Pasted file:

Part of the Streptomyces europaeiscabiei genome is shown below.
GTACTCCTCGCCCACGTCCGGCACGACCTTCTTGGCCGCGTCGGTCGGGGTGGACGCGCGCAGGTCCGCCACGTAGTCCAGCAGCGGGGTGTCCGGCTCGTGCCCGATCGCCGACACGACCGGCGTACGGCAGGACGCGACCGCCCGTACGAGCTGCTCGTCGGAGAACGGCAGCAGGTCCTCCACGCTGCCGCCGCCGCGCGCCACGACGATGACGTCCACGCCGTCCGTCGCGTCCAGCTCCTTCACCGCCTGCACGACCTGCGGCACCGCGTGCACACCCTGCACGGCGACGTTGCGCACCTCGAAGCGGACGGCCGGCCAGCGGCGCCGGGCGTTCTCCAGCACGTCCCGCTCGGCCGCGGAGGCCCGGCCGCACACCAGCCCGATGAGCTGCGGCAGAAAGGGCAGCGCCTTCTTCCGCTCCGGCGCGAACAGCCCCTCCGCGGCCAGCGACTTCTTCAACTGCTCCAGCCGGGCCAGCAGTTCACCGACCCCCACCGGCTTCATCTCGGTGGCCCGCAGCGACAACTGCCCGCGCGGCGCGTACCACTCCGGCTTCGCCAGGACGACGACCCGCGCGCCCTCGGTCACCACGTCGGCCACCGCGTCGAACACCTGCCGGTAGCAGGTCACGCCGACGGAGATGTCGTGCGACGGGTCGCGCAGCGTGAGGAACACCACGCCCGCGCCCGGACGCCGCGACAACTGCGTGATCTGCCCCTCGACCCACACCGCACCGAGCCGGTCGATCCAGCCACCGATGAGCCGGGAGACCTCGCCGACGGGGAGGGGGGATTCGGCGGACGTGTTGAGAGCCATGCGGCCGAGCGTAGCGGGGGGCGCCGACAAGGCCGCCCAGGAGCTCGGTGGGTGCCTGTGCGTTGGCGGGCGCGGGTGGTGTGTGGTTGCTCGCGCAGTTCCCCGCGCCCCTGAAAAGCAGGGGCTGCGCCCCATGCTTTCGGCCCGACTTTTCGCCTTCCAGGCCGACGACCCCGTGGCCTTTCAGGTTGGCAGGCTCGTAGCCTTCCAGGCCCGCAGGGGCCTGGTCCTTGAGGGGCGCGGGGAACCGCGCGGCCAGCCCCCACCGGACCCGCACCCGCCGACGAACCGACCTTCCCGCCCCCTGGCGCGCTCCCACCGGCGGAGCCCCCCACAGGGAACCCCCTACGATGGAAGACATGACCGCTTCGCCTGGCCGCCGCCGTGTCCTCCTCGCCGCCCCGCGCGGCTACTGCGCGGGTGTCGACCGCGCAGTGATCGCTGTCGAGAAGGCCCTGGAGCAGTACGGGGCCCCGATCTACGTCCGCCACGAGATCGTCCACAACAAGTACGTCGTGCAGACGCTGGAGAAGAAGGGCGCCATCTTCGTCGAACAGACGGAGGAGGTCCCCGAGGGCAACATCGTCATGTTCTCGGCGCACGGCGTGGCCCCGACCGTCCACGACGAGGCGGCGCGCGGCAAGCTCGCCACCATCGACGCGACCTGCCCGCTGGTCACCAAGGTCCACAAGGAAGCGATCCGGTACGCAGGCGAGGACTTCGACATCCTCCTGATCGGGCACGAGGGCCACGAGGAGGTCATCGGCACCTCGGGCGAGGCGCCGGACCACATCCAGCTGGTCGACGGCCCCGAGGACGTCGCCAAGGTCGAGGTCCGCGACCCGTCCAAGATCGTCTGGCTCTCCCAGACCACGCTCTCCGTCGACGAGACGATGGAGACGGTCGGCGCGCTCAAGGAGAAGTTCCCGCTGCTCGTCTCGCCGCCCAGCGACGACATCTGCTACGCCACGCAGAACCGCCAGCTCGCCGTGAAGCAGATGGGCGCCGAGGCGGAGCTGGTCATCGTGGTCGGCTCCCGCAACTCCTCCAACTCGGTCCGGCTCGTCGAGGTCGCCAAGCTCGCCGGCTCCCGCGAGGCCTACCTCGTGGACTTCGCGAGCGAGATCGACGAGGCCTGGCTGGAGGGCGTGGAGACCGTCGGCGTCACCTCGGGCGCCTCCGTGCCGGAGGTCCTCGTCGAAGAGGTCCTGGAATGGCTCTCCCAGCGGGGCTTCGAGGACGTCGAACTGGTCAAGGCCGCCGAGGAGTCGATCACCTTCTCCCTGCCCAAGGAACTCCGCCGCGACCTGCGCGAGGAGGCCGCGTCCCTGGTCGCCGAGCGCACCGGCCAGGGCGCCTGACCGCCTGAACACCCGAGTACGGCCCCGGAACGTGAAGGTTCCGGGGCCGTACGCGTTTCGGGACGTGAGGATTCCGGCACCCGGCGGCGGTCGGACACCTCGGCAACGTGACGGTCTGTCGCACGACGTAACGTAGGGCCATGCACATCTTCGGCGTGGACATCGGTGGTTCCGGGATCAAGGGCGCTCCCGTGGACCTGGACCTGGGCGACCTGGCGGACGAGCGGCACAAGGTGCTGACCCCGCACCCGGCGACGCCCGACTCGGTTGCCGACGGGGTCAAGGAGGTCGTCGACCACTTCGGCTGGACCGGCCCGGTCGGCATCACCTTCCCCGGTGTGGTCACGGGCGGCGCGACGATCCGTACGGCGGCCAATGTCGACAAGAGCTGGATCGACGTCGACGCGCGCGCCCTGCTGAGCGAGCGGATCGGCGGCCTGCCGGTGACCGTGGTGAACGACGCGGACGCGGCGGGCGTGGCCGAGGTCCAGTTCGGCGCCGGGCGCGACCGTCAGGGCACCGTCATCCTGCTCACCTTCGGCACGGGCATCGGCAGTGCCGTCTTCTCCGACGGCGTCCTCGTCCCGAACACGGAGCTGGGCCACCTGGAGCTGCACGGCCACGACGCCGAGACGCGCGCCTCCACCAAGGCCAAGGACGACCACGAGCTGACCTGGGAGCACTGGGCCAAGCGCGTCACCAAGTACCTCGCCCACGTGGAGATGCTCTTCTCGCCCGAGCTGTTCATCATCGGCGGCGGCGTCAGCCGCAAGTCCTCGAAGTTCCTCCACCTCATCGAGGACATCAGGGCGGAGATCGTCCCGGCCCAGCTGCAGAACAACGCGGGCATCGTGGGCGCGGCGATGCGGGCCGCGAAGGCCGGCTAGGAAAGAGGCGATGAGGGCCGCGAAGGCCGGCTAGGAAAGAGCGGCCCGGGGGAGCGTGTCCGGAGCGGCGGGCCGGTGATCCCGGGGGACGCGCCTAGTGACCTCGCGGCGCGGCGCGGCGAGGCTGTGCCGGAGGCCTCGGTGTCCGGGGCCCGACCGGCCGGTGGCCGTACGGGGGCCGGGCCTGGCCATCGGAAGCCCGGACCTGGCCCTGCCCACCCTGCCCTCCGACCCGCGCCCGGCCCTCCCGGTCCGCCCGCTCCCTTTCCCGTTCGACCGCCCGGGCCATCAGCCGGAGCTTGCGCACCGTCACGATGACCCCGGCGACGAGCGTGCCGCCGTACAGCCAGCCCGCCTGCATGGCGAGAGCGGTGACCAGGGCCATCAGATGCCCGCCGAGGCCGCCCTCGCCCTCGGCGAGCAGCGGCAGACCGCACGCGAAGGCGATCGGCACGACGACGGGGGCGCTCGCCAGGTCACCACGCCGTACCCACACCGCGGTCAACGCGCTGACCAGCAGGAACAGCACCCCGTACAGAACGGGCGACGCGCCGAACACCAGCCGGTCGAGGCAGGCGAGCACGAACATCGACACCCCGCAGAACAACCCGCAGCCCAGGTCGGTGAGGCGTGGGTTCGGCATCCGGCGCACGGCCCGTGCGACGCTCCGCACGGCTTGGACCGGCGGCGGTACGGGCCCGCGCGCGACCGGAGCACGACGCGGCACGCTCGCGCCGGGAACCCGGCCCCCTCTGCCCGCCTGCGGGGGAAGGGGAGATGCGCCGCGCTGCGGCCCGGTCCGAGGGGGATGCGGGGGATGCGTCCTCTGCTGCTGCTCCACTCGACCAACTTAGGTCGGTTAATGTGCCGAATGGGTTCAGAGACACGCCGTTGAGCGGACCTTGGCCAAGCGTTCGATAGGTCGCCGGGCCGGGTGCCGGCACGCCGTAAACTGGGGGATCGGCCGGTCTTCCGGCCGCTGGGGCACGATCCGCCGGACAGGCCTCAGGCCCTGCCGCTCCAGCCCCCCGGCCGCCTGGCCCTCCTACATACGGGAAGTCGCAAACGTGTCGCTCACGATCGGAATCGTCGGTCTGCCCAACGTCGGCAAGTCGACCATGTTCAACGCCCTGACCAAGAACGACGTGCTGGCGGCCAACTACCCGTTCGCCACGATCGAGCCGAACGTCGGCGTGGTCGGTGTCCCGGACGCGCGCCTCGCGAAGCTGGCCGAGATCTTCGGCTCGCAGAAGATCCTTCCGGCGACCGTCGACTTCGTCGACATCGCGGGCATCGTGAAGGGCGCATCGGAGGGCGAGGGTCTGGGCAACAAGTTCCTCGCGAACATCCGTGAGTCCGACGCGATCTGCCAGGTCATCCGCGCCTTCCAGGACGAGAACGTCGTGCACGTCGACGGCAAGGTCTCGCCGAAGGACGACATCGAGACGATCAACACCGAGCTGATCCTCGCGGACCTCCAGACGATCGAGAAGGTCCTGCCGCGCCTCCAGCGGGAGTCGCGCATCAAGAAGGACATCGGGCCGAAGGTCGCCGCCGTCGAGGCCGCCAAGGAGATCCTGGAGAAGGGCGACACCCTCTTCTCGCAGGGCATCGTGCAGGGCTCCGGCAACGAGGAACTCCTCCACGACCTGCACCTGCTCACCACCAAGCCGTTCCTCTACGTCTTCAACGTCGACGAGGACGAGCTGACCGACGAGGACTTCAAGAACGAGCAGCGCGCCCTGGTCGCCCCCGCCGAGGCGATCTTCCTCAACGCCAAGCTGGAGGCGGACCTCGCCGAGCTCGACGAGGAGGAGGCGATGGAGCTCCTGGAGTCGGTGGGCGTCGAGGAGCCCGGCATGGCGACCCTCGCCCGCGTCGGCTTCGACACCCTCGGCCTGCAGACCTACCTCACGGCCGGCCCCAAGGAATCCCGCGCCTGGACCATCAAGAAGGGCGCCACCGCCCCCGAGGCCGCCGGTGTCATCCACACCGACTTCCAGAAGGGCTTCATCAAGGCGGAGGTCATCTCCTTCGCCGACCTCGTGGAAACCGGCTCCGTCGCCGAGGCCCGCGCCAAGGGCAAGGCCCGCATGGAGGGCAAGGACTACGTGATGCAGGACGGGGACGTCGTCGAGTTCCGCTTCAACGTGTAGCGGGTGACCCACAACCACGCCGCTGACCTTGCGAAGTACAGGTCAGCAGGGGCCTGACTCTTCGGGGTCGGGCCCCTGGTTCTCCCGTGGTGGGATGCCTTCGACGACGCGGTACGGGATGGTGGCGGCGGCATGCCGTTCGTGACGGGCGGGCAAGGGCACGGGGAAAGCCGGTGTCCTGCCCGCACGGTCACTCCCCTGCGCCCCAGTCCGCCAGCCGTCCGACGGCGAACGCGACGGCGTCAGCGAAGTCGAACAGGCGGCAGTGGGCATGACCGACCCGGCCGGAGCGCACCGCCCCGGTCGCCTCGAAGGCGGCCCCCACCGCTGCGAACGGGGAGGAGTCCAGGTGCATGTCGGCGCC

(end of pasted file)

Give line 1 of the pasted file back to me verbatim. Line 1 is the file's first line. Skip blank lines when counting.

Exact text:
Part of the Streptomyces europaeiscabiei genome is shown below.